My obsession with sugar has produced unforeseen consequences: empathy with food documentaries such as That Sugar Film and finding wise articles about the make-up of our food such as Just a Matter of Taste in the TV Guide. One could say I’m hooked—on taking less sugar as much as possible that is.

That Sugar Film is a 2014 Australian documentary that positions itself on the side of the debate that says added sugar in food is not good for you. I agree. In fact, I’m adamant, because I’ve been off juice drinks for over a year now, with a couple of relapses here and there, and I think I’m better for it. I don’t miss these drinks by and large. The taste for them has basically gone.

In the documentary one interviewee said that “addiction to sugar” has caused materialism, in that people will buy sugary products that satisfy their cravings for more sugar. Sugar can be addictive so there’s a need for more.

Perhaps there is a better way of having what we like and not getting fat. TV Guide article—Just a Matter of Taste—raises an interesting point about having sweet food with less sugar in an interview with Michael Mosley, the presenter of the documentary The Secrets of Your Food that screens tonight in some parts of the world.

Mosley says in the article that the aroma molecules of sweet tasting fruit, such as strawberries, trick the brain into thinking there’s more sugar in it than there actually is.

If scientists can learn how fruits, which contain less sugar, but give off that sweet taste, it may help in reducing sugar content in foods (and still taste sweet). [TV Guide, February 10-16, Just a Matter of Taste, by James Rampton].

There are those of us who hold out hope for the day when we can eat chocolate that tastes salubriously sweet, just like a strawberry, and the amount of sugar is reduced very significantly.

Underneath, we all get that sneaking feeling–is that chocolate doing me any good? In the health conscious West, we all could do we a little light relief on those days when one has an appetite for a chocolate and one knows eating one is better than the bad old days.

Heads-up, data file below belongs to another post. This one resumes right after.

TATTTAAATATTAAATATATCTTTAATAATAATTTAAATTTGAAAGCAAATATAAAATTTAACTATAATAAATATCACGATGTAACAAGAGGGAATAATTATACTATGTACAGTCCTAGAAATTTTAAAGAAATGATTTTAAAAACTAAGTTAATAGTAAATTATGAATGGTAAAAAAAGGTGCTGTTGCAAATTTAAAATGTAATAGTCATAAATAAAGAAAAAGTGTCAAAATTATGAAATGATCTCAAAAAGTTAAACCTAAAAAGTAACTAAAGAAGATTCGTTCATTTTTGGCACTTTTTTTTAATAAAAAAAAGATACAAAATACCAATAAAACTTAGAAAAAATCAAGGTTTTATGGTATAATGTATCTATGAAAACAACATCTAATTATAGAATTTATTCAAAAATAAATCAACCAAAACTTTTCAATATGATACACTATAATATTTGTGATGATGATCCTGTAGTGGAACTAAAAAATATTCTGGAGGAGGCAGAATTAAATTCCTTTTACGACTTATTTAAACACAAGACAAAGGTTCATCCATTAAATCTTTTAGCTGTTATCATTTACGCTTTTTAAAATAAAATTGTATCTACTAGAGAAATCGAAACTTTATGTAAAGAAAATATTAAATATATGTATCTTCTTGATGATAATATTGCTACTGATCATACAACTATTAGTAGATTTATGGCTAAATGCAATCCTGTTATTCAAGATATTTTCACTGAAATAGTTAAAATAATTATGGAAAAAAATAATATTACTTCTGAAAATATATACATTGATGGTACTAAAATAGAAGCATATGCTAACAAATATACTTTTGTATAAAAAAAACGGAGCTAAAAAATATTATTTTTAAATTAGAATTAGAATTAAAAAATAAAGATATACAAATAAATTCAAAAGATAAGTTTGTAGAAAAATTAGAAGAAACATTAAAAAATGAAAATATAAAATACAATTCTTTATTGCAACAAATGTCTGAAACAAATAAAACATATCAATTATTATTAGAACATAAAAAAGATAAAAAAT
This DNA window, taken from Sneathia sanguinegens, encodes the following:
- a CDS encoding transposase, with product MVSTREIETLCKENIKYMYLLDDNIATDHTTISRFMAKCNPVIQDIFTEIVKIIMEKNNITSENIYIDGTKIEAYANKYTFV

Essential reading

I wouldn’t call myself an avid devotional reader. Apart from the Bible, the devotional literature I have read is minimal. So minimal in fact, that the devotional book I’m currently finishing is the only devotional book (apart from the Bible) I’m about to finish in its entirety.

It’s so good I couldn’t put it down. The Imitation of Christ by Thomas A. Kempis is essential reading for any Christian or anybody.

It’s humbling, challenging, inspiring, and glorifies God, and can put ego in perspective.

This God-focussed book may boil it down to Christ divine, his grace and love for fallen humanity is available for those who want to seriously follow him.

Of course, that summary may simplify this special, spiritual book, which will take one by the heart and spirit as much as the mind.

It’s also beautifully written as if God was orchestrating his music through it.

Swells to a drama that is riveting

A Passage to India (1984) ***** Starring: Judy Davis, Victor Banerjee, Peggy Ashcroft. Director: David Lean.

A Passage to India is a fine film. One becomes immersed in the grand sweep. One surrenders to it and hopes it doesn’t become spoiled by some off-putting scene that ruined the lot. The characters, their lives in the old British India, the roles the actors play, and the handsome production swells to a drama that is riveting.

Central to it is young British woman Adela (Judy Davis) who is meeting up with her fiancé in India, who is a magistrate. Along with Adela is his mother Mrs. Moore (Peggy Ashcroft). Adela is caught up in the romanticism of the country and is keen to discover more—details like this are so natural and true to life that one can immediately relate.

The Indian country is keenly observed and wanting to be discovered by Westerners. Adela and Mrs. Moore are immensely involved in the search. They are not proud that they are English and don’t look down on the locals. They don’t consider their privileged place in India because of her son being a magistrate as much to be boasted about.

The young woman is distraught, though, when she claims rape by an Indian guide, in a moment that seems uncertain and vague. The guide, Aziz (Victor Banerjee), who is a respected doctor, has the Indian people behind him who are upset by the claims.

East and West meet romantically, but also comes with a hefty dose of realism where East and West clash–the doctor is caught up in a scandal and controversy erupts, casting a blight on the British. The result of the scandal is grief and soul searching with a more abstract issue to consider, but also quite real: forgiveness.

A holiday which turned dramatic and where no one wanted it to. The larger meaning is the relationship between England and colonial India. The human meaning is underlying prejudice and fear of the unknown.

A Passage to India is based on the E.M. Forster novel of the same name, which was published in 1924 during the days of colonial England. The film is beautiful and grand, wonderfully acted, and larger than life-like characters engage vividly and vitally. It is especially recommended for thoughtful audiences and fine film aficionados.